The Brethren (novel)

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The Brethren
J.G-The Brethren.jpg
First edition cover
Author John Grisham
Country United States
Language English
Publisher Doubleday
Publication date
Media type Print (Hardback & Paperback)
Pages 416 (hardback edition), 440 (paperback edition)
ISBN 0-385-49746-6
OCLC 54083777
LC Class PS3557.R5355 B74 2000b

The Brethren is a legal thriller novel by American author John Grisham, published in 2000.


Three former judges (known as "The Brethren") incarcerated at Trumble, a fictional, federal minimum security prison located in northern Florida, develop a scam to deceive and exploit wealthy closeted gay men. None of them are gay, but they write convincingly as two young vulnerable gay men, Ricky and Percy, undergoing therapy. They also attach attractive photos of men they know nothing about. They first develop a friendship, and then ask for financial help. In some cases, they also try blackmail.

With the help of their lawyer, Trevor Carson, they transfer their ill-gotten money to a secret Bahamian bank account. He takes one-third, and also employs private detectives to investigate the men they have contacted. This takes over from his normal legal business, which had been making very little money for him.

Meanwhile, Teddy Maynard, the ruthless and soon-to-retire director of the CIA, is orchestrating a scheme to control the United States presidential election. Aaron Lake, a strongly pro-defense expenditure Congressman has been identified, and Maynard is determined to control him - and then get him elected. He is to run on a program of doubling military spending, and arms manufacturers support him. The CIA director, determined to get Lake elected, is completely ruthless - even to the extent of colluding in a terrorist blowing up the U.S. embassy in Cairo and killing 80 Americans in order to create the public atmosphere conducive for election of a defense-oriented candidate.

Unknowingly, the Brethren hook Teddy's candidate for President. He is a widower and has lady friends, but also a secret gay side that the CIA had missed when they selected him. When they discover this, the CIA scrambles to stop the judges and their lawyer from finding out what they've done. But a leak has sprung. It takes all of Teddy's experience with illegal maneuvering to save his candidate from being exposed.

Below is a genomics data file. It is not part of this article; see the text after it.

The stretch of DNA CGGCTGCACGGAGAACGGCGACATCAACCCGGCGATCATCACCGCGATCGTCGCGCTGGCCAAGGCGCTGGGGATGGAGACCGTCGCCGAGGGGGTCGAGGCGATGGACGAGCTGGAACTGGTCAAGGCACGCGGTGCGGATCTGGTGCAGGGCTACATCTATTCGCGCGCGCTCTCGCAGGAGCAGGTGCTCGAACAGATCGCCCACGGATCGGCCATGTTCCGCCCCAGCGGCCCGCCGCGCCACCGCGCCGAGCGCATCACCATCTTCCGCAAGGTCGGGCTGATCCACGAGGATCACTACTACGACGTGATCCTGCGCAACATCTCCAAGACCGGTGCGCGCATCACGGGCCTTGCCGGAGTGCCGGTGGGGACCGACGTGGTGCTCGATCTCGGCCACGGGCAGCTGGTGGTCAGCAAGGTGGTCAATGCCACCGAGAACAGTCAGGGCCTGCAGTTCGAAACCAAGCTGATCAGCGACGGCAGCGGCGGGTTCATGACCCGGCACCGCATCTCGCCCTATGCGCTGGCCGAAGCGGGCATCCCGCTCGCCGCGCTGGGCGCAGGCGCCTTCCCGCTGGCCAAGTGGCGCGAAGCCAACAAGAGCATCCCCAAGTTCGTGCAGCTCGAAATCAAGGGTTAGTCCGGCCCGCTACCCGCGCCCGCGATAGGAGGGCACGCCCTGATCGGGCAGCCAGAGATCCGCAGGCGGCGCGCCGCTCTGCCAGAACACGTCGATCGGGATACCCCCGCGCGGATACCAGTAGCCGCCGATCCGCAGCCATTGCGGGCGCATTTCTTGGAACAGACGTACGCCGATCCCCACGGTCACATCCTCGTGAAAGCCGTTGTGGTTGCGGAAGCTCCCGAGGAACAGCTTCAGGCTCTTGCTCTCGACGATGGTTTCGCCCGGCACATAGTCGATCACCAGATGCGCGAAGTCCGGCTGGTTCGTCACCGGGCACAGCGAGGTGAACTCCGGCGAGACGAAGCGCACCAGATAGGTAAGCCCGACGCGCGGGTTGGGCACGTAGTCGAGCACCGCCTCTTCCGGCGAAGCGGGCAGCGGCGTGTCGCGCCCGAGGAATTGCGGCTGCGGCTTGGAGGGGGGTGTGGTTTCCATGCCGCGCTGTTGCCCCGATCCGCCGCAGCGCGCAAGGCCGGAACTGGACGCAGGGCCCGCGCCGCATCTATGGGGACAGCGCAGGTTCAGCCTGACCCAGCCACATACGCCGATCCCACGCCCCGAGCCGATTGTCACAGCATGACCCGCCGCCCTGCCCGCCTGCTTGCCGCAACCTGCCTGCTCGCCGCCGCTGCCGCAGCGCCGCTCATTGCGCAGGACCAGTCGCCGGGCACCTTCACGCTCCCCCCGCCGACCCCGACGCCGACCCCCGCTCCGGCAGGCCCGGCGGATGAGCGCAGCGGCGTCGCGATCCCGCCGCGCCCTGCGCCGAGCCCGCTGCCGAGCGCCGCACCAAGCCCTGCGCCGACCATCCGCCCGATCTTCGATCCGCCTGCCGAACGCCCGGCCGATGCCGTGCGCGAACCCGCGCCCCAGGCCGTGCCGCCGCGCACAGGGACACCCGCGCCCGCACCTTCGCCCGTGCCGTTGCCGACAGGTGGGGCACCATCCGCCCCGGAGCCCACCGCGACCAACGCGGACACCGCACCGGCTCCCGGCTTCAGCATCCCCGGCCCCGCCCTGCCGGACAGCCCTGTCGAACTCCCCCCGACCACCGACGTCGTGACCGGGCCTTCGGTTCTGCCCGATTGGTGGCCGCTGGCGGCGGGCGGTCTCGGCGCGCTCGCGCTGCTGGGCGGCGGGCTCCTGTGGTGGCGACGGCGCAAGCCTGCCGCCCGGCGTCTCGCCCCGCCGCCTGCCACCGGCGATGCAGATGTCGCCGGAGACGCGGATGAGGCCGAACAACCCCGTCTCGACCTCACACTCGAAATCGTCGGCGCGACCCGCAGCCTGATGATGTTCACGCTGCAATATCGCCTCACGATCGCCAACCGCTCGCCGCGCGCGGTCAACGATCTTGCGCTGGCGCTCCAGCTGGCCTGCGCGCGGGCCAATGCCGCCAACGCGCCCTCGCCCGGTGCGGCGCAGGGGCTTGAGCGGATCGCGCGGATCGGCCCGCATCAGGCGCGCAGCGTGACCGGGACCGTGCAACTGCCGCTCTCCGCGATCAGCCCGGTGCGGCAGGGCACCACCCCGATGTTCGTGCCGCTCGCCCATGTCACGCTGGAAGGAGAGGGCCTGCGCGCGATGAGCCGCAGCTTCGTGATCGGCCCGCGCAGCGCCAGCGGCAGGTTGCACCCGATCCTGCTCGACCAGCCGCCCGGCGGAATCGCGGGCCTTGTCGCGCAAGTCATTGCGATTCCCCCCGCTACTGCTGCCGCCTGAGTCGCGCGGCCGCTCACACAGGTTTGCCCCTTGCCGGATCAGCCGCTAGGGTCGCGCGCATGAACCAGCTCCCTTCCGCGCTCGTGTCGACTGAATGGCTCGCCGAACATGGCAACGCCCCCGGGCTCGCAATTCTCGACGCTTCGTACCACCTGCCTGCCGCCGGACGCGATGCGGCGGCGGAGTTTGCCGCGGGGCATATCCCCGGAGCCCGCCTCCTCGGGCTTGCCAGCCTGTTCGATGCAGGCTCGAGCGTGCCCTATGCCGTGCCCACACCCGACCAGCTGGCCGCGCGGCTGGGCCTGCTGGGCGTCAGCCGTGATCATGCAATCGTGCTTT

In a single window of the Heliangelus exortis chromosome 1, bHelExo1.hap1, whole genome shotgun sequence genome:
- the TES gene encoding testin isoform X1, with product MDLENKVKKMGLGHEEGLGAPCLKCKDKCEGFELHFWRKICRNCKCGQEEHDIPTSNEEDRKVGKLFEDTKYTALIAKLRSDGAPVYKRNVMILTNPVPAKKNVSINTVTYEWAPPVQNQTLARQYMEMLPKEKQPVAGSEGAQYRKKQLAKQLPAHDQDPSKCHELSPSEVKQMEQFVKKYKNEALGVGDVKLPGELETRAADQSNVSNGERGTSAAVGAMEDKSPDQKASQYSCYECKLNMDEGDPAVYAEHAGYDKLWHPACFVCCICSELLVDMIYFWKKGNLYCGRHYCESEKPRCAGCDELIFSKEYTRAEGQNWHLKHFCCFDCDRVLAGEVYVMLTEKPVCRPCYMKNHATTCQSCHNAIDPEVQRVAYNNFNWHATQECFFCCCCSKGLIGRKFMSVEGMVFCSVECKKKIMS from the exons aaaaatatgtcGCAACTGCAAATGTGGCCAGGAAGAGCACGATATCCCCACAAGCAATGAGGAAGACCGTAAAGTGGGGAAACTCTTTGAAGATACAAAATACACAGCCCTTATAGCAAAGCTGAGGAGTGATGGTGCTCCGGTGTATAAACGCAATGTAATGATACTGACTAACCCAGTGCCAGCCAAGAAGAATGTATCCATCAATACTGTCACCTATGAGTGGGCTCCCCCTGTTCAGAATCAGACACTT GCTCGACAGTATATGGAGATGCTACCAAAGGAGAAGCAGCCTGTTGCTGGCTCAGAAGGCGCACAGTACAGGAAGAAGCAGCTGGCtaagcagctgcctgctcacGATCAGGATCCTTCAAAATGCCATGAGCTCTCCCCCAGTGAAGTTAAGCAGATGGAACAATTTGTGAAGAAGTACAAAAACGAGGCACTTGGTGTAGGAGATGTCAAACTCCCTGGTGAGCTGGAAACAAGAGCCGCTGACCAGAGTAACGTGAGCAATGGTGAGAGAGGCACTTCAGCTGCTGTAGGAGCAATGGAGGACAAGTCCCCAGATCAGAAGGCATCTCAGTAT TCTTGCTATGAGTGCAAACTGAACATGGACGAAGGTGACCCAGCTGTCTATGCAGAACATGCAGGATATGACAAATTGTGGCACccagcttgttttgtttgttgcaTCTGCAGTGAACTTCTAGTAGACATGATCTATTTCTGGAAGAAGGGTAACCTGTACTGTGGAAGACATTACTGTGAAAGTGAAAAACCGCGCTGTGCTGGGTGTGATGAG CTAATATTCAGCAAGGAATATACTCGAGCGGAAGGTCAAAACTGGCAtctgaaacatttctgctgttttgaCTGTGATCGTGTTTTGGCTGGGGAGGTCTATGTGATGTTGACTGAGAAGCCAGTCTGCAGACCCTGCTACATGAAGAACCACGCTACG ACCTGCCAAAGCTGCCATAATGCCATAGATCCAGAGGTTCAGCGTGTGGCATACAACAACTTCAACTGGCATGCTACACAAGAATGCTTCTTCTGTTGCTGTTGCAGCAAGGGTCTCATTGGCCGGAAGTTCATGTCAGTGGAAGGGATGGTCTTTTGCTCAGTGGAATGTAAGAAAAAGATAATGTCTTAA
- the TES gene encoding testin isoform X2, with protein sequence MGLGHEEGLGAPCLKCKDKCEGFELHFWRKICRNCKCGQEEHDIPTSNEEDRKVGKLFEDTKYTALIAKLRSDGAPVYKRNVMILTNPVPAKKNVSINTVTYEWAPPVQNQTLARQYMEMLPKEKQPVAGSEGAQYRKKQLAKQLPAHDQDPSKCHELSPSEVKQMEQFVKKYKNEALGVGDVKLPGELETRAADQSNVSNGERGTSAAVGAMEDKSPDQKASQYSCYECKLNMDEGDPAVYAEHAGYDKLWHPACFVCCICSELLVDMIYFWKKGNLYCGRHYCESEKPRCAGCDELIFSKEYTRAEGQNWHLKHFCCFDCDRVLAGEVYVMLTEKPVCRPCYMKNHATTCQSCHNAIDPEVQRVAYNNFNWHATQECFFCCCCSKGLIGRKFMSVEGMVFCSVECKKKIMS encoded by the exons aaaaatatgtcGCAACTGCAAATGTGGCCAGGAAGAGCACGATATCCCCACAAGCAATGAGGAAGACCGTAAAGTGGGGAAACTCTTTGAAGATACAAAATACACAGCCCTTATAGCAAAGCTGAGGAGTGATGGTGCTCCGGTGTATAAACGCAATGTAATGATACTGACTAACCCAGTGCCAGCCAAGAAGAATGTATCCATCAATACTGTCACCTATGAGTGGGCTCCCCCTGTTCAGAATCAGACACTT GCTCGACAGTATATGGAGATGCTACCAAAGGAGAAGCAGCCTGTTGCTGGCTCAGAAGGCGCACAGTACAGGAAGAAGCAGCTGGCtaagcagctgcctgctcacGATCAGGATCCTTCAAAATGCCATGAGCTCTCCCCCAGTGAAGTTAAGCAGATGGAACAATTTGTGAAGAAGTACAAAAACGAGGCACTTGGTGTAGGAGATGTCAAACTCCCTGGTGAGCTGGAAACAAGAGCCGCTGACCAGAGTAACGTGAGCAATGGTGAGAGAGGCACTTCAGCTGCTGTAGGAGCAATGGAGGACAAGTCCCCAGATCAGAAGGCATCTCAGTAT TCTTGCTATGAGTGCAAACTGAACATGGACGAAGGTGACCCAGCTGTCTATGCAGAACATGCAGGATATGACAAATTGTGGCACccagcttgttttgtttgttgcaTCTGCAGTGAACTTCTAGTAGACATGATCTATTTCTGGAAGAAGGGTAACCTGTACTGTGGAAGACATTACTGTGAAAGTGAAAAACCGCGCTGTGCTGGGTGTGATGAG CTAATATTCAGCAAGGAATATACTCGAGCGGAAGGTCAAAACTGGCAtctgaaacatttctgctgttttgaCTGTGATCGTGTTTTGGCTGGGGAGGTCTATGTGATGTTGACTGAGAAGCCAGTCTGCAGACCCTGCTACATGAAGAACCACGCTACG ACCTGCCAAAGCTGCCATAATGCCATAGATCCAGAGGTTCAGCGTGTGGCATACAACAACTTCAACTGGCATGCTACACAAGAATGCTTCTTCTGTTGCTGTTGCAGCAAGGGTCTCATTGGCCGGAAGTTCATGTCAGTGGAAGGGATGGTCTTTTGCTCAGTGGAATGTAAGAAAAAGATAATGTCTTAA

The Brethren lose their trust in Trevor and fire him; he is later killed by CIA agents in the Caribbean. The CIA plant a man inside Trumble, who tells the judges that he knows they have been involved in the scam. A deal is worked out, money changes hands and the judges are pardoned by the outgoing President at Maynard's insistence. The judges leave the country and travel in Europe. Later, they restart the scam. Meanwhile, Lake gets duly elected President and the CIA director - eager to dispose of the last remnants of his gay involvement - selects for him a suitable First Lady.

The outgoing President is not named; however, he is mentioned as a Democrat, on the last year of his second term, whose Vice President is contesting the upcoming elections - all of which fit the situation of President Bill Clinton at the time of writing. An important past of the book's background is the situation in Russia - the reason for the CIA director's drastic acts throughout the book is his apprehension of a new Russian strongman taking power and seeking to restore Russia's international position, re-igniting the Cold War. The book was written at the time when Vladimir Putin embarked on his road to power in Russia - though he rose by elections while Grisham's fictional Russian leader resorted to a military coup.

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